Tasting the future of food with next gen plant breeding

12 May 2022

The 16th Australasian Plant Breeding Conference (APBC) held at the Gold Coast was the first event of its kind in nearly a decade.

Over three days the conference featured 200 speakers and 450 delegates who gathered with plant breeders, allied scientists, innovators, and experts from around the globe to explore the theme Towards 2050. 

Contributors examined the long-term nature of plant breeding and its essential role in delivering food and prosperity for the predicted global population of nine billion by mid-century – all in the context of decreasing available production area, climate change and demand for new products.

Conference highlights included:
•    A showcase of food and drinks developed from new plant varieties gave delegates the chance to taste-test the latest products now available.
•    Prof. Mark Howden, the Vice-Chancellor of the Intergovernmental Panel on Climate Change delivered a plenary address putting a 'Spotlight on opportunities for adaptation in agriculture under climate change'.
•    Dr. Ed Buckler, a research geneticist at the U.S. Department of Agriculture-Agricultural Research Service and adjunct professor of plant breeding and genetics with Cornell's Institute of Biotechnology delivered his plenary address about 'Accelerating crop improvement through functional genomics'.

Chair of APBC Organising Committee Associate Professor Craig Hardner said the conference was a tremendous opportunity for the industry to come together and work Towards 2050.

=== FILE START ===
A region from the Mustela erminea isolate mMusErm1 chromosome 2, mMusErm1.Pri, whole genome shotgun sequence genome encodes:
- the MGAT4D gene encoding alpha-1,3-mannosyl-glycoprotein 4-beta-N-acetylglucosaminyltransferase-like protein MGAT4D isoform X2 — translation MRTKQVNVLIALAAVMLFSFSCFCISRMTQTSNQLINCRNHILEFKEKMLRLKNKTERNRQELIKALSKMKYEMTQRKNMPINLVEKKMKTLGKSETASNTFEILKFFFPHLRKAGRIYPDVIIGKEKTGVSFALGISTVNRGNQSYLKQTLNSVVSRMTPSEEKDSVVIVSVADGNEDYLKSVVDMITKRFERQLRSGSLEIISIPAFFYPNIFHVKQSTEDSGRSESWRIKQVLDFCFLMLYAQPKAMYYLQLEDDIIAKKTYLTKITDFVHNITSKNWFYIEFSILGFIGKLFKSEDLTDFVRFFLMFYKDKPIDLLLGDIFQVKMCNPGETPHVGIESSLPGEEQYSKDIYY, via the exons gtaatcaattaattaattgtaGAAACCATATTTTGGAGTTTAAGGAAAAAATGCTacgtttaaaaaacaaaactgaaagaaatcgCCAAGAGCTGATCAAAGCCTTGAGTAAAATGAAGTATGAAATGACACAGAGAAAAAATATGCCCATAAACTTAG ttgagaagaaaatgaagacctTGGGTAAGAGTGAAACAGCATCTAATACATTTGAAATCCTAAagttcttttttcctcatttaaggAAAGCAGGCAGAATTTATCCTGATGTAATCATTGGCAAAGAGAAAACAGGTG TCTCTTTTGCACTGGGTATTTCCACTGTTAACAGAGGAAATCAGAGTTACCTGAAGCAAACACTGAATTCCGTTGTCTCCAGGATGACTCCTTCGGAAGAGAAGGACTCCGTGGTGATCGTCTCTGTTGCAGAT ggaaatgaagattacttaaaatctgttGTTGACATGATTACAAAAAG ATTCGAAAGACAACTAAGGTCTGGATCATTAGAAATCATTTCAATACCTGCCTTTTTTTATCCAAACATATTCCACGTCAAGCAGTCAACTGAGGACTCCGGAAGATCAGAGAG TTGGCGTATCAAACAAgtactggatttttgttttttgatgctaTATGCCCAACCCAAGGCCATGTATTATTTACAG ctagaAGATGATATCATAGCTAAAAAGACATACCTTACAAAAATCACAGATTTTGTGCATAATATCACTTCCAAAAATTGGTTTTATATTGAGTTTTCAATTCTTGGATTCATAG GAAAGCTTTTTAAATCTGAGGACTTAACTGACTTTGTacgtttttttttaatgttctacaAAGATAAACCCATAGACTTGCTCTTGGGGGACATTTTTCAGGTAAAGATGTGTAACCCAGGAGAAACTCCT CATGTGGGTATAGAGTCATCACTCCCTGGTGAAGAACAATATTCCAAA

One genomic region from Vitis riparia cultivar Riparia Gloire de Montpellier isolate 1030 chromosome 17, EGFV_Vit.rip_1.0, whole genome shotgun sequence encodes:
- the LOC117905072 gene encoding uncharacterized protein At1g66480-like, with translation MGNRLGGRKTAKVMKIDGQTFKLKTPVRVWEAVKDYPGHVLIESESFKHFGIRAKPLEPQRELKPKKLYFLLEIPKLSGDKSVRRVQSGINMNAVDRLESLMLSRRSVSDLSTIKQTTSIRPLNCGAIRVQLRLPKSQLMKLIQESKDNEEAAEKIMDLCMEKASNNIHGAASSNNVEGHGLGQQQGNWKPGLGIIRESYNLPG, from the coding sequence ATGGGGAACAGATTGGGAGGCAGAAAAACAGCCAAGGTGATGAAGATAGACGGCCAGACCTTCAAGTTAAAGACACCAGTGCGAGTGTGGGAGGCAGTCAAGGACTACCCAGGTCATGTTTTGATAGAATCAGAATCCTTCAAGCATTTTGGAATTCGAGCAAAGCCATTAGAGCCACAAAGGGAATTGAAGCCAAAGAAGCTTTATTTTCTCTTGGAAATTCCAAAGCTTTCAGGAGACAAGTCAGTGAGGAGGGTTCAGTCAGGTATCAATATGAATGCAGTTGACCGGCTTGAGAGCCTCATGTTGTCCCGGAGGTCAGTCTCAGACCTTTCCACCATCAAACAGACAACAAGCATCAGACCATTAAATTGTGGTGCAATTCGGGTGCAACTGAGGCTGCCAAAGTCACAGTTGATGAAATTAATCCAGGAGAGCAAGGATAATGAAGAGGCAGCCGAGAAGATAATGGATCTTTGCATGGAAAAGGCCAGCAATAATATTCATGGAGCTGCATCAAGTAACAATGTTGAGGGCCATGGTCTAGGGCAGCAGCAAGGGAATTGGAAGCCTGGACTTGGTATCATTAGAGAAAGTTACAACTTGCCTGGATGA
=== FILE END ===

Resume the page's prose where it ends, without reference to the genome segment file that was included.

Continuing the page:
"Plant breeding is a fundamental component of agriculture. It is vital for the ongoing sustainability of food and fibre industries and the health and well-being of society,” Dr Harder said.

"We're responsible for ensuring that tastier, higher productivity, disease-resistant, resilient, and sustainable varieties and breeds of plants continue to be developed and refined for kitchen tables worldwide.

"As the first Conference since 2014, the APBC was an important meeting place for different generations of plant breeders and scientists to connect and share experiences and ideas.  

"And the conference was not just about fruits and vegetables, as it attracted the best scientists and representatives from fields including forestry, grains, nuts, and turf.

"The conference offered something for everyone from beers bred with a new variety of hops to new breeds of snack-sized vegetables, a fluffier rice variety for the perfect paella and pink strawberry varieties for prettier pavlovas."

APBC  was supported by major sponsors including The University of Queensland, the Queensland Government via the Department of Agriculture and Fisheries, Illumina, Kalyx, Nuseed, and other sponsors representing agriculture groups and food industry companies. 

View the program, abstracts and more information from the APBC website 

Contact: APBC Chair Assoc. Professor Craig Hardner, The University of Queensland, E. craig.hardner@uq.edu.au M. 0404 551 516 or QAAFI media carolyn.martin@uq.edu.au, 0439 399 886.

Photos from the APB Conference are available for download from Dropbox 

The Queensland Alliance for Agriculture and Food Innovation is a research institute at The University of Queensland supported by the Queensland Government via the Queensland Department of Agriculture and Fisheries.